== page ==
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concrete repair


Concrete Corrosion Problems of Hotels near Marine Environment

Corrosion of reinforcing steel in concrete is a worldwide problem that causes a range of economic, aesthetic and utilization issues. However, if corrosion effects are considered in the design phase and the right decisions are made prior to construction, public-use buildings such as hotels can be built to last and protect against corrosion for 50 and more years.

Regular and planned asset maintenance is vital for reinforced concrete structures. Such maintenance should not be a ‘cosmetic repair’ but rather a proper root cause analysis that must be carried out to identify and understand the actual source of the problem.

Many of the hotels in MENA Region are situated near marine environments that results in rapid occurrence of concrete corrosion.

Usually, the most exposed elements deteriorate first – but the underlying corrosion is unseen. Active corrosion in the steel beneath may take five to 15 years to initiate cracks in the concrete, but much of the corroded reinforcement is not visible.

Corrosion affects all concrete buildings and structures around the world to some extent, with annual costs in the billions to national economies. With hotel assets, corrosion is often an issue of aesthetics and falling concrete where spalling occurs creates public safety risks. Hotel operators do not want scaffolds, cables, and exposed metalwork on display for extended periods of time. The corrosion of steel in concrete is accelerated in harsh environments, especially in coastal, tropical or desert environments where high salt levels or extreme temperatures can accelerate the rate of decay.

Common Causes of Concrete Corrosion

The two most common causes of concrete corrosion are carbonation and chloride (salt attack). In broad terms, when carbonation, chlorides and other aggressive agents penetrate concrete, they initiate corrosion that produces cracking, spalling and weakening of the concrete infrastructure. As reinforcing rods rust the volume of rust product can increase up to six times that of the original steel, thus increasing pressure on the surrounding material, which slowly cracks the concrete. Over the course of many years, the cracks eventually appear on the surface and concrete starts to flake off or spall.

Degradation of reinforcing steel and the subsequent weakening of the concrete occurs from the inside and may be unseen for many years. It is often referred to as “concrete cancer.”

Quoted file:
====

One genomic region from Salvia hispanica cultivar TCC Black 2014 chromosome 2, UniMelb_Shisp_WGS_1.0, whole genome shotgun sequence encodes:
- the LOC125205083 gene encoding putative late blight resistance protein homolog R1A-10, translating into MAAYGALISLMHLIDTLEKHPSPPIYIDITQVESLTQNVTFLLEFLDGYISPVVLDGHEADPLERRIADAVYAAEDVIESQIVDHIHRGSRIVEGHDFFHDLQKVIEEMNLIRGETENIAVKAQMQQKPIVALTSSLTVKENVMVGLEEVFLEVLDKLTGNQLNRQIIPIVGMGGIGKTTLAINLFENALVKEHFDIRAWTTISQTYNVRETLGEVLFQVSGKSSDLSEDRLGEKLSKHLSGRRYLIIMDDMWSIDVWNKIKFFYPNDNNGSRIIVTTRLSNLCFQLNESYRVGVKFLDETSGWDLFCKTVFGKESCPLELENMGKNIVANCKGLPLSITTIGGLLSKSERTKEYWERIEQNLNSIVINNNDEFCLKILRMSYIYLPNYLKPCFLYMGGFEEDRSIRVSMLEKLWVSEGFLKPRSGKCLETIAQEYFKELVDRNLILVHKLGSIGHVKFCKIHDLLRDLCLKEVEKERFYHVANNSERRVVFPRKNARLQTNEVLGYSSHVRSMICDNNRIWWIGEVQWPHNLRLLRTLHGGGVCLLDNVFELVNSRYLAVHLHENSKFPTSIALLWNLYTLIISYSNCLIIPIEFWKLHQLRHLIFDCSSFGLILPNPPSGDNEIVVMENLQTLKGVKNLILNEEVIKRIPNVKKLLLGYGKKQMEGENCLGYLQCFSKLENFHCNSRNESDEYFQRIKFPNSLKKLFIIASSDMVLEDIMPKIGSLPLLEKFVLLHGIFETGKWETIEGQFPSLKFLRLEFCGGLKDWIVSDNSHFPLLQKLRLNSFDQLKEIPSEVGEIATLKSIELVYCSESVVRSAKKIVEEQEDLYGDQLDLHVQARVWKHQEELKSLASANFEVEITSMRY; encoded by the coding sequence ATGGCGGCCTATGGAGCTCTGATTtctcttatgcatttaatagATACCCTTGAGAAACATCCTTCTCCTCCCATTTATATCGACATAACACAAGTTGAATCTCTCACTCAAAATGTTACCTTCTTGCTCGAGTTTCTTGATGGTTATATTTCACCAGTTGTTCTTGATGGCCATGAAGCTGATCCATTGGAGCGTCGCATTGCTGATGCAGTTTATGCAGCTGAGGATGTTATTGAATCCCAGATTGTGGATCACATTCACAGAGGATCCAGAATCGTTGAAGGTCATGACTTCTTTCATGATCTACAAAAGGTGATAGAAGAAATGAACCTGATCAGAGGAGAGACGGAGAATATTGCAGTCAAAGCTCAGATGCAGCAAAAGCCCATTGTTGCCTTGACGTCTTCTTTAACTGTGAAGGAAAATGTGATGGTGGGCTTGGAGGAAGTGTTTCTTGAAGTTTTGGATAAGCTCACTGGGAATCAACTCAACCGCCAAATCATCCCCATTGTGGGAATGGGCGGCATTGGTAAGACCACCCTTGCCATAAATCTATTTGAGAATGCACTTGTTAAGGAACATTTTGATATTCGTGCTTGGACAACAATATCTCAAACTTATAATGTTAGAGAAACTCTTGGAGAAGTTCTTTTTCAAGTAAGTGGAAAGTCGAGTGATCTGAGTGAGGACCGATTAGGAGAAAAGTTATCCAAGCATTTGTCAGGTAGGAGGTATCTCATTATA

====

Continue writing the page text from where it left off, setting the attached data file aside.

Repair and Prevention

Impressed Current Cathodic Protection

One of the alternative ways to protect assets from corrosion is by deploying a Cathodic Protection System. One type of CP is  impressed current cathodic protection (ICCP) which is a technique where a small permanent current is passed through the concrete to the reinforcement in order to virtually stop steel corrosion.

The main benefit of ICCP is that the removal and repair of concrete is vastly reduced, with only the spalled and delaminated concrete requiring repairs.

Once installed, corrosion can be controlled for the long term, eliminating future spalling and deterioration even in severe chloride or carbonation contaminated concrete.

Proper anode system selection is the most vital design consideration for a durable and efficient ICCP system. Incorrect selection and placement of the anode system can result in poor performance and a vastly reduced installation lifetime.




The protection of assets from corrosion is a key commercial, safety and environmental issue.

Deterioration of concrete structures can become a challenge for the owners of structures such as bridges, walkways, high rise buildings, etc. It is important to identify these defects on time and plan appropriate repair strategies. Concrete deterioration can occur through scaling, disintegration, erosion, corrosion of reinforcement, delamination, spalling, alkali-aggregate reactions, and cracking of concrete. Moreover, corrosion of reinforced steel is the main cause in modern concretes.

Successful contractors understand the importance of adding value to their clients' assets/structures. One of the best ways to do this is to offer additional services that provide a cost-effective benefit to the client. Contractors can provide value added service to their clients through the application of cathodic protection. Cathodic protection system stops the corrosion cycle in concrete by utilizing an electrical current. It can be an add-on service for the concrete contractor and a cost-effective benefit to the client.

How does cathodic protection work?

In the simplest terms, a small DC electrical current is discharged off of an anode and flows through the concrete to the reinforcing steel. This protective current prevents corrosion from occurring. A small power supply unit converts AC power available at the site to DC power to provide the negative charge, which is used to arrest the natural corrosion process. Typically these systems use very little power -- not much more than a conventional 120 Watt electric light bulb. The contractor has a wide range of decorative top coats available to finish the process while meeting the aesthetic requirements of the project. For more than 20 years, this proven technology has been employed successfully on numerous installations in coastal environments.

Contractors should be encouraging their clients to consider cathodic protection when major repair projects are undertaken. The first reason is the most important -- quite simply, cathodic protection stops the repair cycle by preventing further corrosion. When the client/owner completes a major concrete repair only to find that more corrosion is occurring just a few years later, there is an unhappy client eager to blame the initial repair contractor. Cathodic protection stops future corrosion which in turn stops the vicious restoration cycle.